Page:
Also, saying “no” doesn’t automatically mean you’re being a jerk. In-fact, we often overestimate the consequences of saying no. I remember one time one of my friends asked if I could help revise an essay she was working on by the end of the day but I was particularly busy, and to be honest, I knew my mental capacity was too drained to do a good job. So I told her “no” in this long apologetic text, expecting her to think I was some work-a-holic friend who would never be there for her again. Her response? “That’s cool I got my sister to review it. Want to get some sushi?”

When To Say “No”

Of course, knowing that saying “no,” is okay is one thing, but how do you know that “no is the right answer?

One of the best ways to know when to say no is admittedly cliche – trust your gut. Your brain may be telling you a bunch of stories and playing out scenes in your head, but if you’re already feeling that sense of dread or sickness in your gut about it, then trust your instincts.

Sometimes feelings aren’t so black and white and that’s when it’s perfectly acceptable to respond with something like, “I need to give it some thought.” You don’t have to respond right away all the time, even if the person asking is your boss. Good leaders respect their team’s time and values someone who prioritizes delivering on their work effectively and thoughtfully over doing so quickly.

Some other questions you can ask yourself when you’re wrestling with whether to take on a new project are:

  • What are the opportunities that saying “yes” will offer? 
  • Does this project align with your personal and professional goals?
  • What are the opportunities that saying “no” will offer?
  • Why am I being asked to do this in the first place?

How to Say “No” With Less Anxiety and More Grace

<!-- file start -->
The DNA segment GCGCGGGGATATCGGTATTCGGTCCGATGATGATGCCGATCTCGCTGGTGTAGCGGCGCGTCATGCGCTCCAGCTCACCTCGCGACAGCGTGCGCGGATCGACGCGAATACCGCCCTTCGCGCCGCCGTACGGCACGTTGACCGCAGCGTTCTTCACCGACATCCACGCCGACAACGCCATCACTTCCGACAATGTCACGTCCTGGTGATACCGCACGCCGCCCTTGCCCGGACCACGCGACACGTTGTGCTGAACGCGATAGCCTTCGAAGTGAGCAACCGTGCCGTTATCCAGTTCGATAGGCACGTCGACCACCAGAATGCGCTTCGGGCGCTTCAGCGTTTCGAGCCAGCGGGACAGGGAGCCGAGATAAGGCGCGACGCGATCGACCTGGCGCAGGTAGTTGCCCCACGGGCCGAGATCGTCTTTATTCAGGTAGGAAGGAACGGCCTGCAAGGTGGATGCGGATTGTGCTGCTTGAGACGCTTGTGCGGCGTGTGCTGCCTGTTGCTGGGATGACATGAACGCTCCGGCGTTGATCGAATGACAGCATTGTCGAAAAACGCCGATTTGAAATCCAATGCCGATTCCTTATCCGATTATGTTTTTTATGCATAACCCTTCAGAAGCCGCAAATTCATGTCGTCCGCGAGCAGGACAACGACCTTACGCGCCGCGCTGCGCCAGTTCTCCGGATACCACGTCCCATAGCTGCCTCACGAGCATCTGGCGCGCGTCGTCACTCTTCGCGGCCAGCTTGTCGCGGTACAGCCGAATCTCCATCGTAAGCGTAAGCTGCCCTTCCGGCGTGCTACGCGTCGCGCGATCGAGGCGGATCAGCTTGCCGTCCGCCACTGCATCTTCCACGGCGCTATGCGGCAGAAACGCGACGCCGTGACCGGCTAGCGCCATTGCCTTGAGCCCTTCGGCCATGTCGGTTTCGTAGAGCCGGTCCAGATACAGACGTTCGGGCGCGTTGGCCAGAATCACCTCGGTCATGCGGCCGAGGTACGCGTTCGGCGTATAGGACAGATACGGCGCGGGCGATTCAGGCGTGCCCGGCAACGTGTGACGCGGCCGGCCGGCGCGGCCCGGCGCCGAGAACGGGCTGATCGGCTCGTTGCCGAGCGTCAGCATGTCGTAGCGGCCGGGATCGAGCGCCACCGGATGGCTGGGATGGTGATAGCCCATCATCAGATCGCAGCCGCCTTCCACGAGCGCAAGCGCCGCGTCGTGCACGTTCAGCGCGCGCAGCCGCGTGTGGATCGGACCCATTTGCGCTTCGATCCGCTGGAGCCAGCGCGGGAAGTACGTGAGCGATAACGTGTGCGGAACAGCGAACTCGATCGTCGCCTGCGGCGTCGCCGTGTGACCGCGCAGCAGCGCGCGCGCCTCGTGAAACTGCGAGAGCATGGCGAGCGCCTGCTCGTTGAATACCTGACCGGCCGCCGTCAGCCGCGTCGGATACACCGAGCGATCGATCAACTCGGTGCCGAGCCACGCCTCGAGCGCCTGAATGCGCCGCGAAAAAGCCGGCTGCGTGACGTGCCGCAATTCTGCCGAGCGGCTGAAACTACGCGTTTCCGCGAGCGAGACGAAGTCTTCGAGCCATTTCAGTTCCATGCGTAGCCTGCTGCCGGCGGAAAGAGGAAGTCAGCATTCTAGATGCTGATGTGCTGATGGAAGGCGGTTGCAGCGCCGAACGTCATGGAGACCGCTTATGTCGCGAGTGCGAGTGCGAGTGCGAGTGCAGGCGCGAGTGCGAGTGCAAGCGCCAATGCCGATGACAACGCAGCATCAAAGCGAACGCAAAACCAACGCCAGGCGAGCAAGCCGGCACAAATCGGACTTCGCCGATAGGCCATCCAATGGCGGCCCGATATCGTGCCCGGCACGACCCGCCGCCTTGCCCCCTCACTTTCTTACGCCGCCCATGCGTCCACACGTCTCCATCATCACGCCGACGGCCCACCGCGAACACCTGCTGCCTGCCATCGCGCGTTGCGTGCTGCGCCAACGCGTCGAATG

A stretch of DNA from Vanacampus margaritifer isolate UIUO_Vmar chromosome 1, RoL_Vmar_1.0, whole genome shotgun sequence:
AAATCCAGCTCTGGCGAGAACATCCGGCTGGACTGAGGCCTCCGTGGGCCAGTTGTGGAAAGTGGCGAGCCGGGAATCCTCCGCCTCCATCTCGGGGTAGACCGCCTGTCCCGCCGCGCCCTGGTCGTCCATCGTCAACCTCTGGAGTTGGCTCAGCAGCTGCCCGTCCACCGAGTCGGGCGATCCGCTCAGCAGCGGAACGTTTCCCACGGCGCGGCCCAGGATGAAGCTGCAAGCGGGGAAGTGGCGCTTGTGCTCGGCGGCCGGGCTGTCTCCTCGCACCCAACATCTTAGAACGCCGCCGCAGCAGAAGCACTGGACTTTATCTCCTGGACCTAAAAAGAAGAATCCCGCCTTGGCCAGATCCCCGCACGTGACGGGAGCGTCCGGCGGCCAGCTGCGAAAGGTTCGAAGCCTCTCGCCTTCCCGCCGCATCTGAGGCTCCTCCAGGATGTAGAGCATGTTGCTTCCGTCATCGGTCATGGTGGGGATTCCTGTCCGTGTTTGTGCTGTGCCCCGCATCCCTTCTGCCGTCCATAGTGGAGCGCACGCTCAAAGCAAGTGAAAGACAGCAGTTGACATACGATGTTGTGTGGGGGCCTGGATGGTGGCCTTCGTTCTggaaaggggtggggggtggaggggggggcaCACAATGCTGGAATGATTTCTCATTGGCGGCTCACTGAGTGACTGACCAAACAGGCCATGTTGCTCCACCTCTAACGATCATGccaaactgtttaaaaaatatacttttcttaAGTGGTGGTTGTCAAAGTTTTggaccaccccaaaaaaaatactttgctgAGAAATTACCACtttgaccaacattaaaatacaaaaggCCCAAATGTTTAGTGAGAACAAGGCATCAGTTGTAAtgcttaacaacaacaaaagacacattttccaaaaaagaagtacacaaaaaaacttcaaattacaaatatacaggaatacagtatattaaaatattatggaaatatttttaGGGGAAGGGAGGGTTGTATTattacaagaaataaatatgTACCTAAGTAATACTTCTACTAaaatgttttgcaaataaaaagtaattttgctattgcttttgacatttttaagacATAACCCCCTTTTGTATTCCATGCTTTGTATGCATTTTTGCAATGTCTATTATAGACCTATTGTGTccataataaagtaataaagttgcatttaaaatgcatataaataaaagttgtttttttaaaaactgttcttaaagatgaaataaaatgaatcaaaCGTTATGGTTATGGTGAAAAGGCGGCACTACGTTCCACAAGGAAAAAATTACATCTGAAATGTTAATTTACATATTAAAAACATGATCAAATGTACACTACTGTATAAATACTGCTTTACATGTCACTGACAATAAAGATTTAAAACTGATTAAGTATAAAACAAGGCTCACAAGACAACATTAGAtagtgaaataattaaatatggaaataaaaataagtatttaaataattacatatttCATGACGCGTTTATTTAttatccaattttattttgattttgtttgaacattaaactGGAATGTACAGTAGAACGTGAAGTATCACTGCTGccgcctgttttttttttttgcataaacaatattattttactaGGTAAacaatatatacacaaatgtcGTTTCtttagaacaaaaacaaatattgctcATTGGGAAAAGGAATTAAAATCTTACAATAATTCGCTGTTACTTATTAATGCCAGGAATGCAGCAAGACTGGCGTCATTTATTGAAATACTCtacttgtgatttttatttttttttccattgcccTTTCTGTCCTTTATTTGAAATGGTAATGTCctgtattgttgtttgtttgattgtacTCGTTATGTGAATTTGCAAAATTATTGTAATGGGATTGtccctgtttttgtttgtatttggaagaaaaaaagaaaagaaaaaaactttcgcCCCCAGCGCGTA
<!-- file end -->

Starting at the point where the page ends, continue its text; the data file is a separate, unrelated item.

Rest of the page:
So you’ve decided to say “no” – now what? Especially if you’re saying no to a boss or someone in leadership, it can be really stressful to write or say what you mean while still coming off as a team player. 

 Here are some ways to accomplish saying no with less anxiety and more grace:

1. Offer your answer with gratitude and context:

If someone asked you to do something, oftentimes it means they trust you to get the job done right. It’s important to express gratitude first by thanking them for considering you. And if you’re like me, avoid the urge to be overly apologetic. After all, your time and your expertise are valuable. ‘

It’s also important to offer context as to why you’re saying no. That context does not have to be hyper-detailed, in-fact it can be as simple as, “For personal reasons…” or “Due to my lack of bandwidth at the moment…” or something along those lines.

2. Offer an alternative:

One of the most considerate things you can do when setting boundaries is to help out the person who needs help by pointing them to other resources or people who could do the job. This makes you out to be a problem solver. Another alternative could be offering to complete it at a later date, when you may have more time or energy.